and brought forth from the wound a steady stream of warmest blood.
Despite the horror of my actions, I felt neither pain nor distress,
and was gladdened to be sequestered within the sacred confines
of a psychiatric ward—
though it hardly felt like a home, the absence of my former lover
and his dominating presence brought great, unparalleled relief.

Old lovers simply do not make good friends.

An Ordinary Terror and the Cost of Curiosity

Superstition becomes, of its own source,
a conviction of the greatest import,
impelling us to forbearance and caution
but, with little reason to restrain the extent of its effects,
it fully prohibits those inclinations so necessary
for the fulfillment of a happy life.
The world and its many tragedies,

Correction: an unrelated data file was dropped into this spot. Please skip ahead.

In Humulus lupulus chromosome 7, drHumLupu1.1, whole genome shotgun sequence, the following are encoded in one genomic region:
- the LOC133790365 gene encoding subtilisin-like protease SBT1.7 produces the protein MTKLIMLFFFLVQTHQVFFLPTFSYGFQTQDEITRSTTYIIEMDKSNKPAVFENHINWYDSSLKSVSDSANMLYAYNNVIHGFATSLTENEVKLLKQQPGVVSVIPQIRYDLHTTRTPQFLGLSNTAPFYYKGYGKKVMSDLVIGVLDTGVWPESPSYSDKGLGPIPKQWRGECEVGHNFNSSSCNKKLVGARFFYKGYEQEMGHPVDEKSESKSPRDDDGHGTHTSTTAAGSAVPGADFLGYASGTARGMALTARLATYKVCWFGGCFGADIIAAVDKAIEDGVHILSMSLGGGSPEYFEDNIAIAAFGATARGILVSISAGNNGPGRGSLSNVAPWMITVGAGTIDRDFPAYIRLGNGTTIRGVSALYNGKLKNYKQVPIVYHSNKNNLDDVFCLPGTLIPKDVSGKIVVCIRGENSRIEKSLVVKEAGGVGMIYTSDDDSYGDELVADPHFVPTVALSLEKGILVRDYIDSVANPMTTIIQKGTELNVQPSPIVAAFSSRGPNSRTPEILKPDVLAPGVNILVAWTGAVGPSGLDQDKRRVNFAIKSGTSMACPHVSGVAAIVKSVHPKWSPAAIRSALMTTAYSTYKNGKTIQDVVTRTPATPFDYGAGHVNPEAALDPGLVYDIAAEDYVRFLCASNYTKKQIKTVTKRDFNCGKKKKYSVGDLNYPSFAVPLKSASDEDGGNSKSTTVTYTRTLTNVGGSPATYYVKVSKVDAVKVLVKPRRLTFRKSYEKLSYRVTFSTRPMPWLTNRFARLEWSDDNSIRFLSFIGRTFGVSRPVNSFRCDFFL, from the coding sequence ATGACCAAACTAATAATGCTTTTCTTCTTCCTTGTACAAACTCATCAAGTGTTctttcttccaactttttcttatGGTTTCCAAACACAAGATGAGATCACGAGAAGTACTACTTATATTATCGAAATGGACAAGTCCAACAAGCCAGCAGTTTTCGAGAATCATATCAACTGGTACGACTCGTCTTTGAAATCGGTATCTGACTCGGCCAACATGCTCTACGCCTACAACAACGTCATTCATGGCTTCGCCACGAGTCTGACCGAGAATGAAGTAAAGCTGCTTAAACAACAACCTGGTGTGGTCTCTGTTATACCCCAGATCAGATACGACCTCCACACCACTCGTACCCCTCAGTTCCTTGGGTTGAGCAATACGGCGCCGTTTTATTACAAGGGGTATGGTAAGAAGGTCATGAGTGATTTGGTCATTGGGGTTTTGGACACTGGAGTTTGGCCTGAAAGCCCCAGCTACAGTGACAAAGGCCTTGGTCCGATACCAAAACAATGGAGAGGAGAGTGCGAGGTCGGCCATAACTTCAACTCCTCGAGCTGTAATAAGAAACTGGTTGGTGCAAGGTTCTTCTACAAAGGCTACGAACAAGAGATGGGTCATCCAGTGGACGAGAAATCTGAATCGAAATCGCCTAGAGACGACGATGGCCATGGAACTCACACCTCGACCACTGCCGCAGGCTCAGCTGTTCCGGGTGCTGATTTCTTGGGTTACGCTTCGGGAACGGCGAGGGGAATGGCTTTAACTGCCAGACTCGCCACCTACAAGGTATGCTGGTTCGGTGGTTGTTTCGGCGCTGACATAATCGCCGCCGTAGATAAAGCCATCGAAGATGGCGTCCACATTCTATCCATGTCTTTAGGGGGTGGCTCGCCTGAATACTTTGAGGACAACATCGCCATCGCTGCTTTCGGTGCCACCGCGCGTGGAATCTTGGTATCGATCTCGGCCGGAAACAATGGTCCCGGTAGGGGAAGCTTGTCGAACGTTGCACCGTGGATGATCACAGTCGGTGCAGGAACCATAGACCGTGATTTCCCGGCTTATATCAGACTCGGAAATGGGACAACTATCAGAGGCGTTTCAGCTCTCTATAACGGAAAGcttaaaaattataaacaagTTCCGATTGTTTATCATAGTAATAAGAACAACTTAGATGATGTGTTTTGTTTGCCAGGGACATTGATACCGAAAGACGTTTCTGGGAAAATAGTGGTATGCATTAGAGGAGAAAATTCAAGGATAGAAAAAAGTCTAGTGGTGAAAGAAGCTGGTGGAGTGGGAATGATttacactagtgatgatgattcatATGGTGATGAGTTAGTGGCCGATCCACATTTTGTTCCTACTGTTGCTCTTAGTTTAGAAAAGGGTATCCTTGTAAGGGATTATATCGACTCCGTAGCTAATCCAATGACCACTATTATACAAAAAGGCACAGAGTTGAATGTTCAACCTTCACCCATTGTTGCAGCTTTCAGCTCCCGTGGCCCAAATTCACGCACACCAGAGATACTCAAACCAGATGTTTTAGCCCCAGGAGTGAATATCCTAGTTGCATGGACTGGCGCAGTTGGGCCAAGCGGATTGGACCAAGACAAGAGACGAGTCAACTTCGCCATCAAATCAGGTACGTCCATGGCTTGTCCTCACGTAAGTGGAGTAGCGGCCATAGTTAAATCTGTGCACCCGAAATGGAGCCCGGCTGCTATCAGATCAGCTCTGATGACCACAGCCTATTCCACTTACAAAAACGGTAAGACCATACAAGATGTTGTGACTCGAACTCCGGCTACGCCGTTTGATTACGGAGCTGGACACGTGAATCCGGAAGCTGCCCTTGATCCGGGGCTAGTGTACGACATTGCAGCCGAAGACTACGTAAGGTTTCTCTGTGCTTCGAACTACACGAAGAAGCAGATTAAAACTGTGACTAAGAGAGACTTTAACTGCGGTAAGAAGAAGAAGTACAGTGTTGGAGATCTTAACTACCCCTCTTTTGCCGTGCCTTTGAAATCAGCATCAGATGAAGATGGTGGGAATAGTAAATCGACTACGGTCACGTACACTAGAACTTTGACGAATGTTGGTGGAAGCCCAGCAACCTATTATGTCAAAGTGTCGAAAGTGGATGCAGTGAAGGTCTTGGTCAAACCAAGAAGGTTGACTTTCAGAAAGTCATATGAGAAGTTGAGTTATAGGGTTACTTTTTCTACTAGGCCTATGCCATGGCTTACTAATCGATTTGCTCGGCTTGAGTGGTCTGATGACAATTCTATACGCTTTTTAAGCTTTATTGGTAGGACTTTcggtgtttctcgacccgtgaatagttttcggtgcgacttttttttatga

portrayed with even greater intensity by the all-pervading media,
justified my seclusion, and was only further reinforced
by my lack of means,
by which entertainment is so commonly sought.
As dearly as I have desired to remove myself
to the world without these walls,
to enjoy its pleasures and see its wonders,
anxiety disinclined me from idly neglecting my fears.
They held onto me as surely as gravity maintains the planets
in their orbit
but they, like these fears, are not eternal
and only seem, by those unseen forces kept,
preserved in their usual course for all futurity.

Alas, for all the world is in decay
and the sun burns more brightly every day.

Time leaves its inevitable mark upon the languorous mind,
extending and contracting itself to the inconvenience of the
suffering kind,